/home GitHub 12★
5

CSS feature queries

Modern browsers provide a convenient way to detect if a CSS property is supported. The syntax is similar to the media query which starts with @:

@support (property: value) {
/* CSS declarations */
}

We can replace the fallback properties used in the previous technique:

.list {
display: flex;
display: grid;
}

with CSS feature queries:

.list {
display: flex;
}

/* In general speaking, use grid if it is supported by the browser */
@support (display: grid) {
.list {
display: grid;
}
}

It's good to know that we can use the and, or and not operators to build a complex query:

@support (...) and (...) {
/* CSS declarations */
}
@support (...) or (...) {
/* CSS declarations */
}

Avoid using the not operator

The not operator tells the browser to apply styles declared inside the @support block if it doesn't not support the input declaration. Let's revise the example above with the opposite approach:

.list {
display: grid;
}

@supports not (display: grid) {
.list {
display: flex;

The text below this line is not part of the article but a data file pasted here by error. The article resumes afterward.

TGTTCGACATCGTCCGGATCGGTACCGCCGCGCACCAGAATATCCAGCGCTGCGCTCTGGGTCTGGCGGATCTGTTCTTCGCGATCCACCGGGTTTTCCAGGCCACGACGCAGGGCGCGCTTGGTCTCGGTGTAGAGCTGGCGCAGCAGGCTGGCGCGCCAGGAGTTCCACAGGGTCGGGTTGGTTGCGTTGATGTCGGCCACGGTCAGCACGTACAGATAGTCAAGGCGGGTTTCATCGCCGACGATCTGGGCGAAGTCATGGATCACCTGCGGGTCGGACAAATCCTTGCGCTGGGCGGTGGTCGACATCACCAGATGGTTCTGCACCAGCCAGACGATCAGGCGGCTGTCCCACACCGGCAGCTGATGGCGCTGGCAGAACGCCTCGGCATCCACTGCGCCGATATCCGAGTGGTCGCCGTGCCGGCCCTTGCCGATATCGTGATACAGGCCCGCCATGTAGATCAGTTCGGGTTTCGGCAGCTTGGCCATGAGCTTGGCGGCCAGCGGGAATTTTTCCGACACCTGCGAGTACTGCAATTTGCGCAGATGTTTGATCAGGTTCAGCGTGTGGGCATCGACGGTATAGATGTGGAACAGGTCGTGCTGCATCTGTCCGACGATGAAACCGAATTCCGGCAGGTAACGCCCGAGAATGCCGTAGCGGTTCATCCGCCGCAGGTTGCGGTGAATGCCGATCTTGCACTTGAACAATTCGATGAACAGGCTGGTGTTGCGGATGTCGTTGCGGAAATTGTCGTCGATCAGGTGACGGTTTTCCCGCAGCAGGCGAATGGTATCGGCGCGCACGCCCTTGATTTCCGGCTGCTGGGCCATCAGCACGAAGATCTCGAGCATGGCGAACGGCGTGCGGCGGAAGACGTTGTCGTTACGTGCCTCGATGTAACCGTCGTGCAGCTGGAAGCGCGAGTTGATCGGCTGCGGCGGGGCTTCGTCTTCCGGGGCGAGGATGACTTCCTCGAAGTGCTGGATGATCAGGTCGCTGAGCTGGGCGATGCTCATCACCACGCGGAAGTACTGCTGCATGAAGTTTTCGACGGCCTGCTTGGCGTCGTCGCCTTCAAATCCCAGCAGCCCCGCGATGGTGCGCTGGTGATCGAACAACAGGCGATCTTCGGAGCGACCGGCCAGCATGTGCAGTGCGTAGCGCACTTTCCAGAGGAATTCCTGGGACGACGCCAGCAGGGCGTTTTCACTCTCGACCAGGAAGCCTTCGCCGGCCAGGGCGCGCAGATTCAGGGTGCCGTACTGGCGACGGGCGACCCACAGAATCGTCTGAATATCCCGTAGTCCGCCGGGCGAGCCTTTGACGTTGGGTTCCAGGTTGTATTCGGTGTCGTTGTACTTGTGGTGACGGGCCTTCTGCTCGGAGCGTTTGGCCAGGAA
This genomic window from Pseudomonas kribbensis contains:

}
}

By default, the CSS grid is used for the list class. It will fallback to the CSS flexbox if the browser doesn't support CSS grid. It seems to be good and works in modern browsers.

What could happen if the browser doesn't understand both CSS grid syntax and @supports? IE 11 is one of such browsers. In that scenario, all of our styles aren't effective. It's recommended to avoid using the not operator of CSS feature queries.

Check for feature queries programmatically

In addition to the declarative way of using @support, it's possible to check if a particular CSS declaration is supported programmatically:

if (!CSS || !CSS.supports('display', 'grid')) {
/* CSS grid isn't supported */
}
Follow me on and to get more useful contents.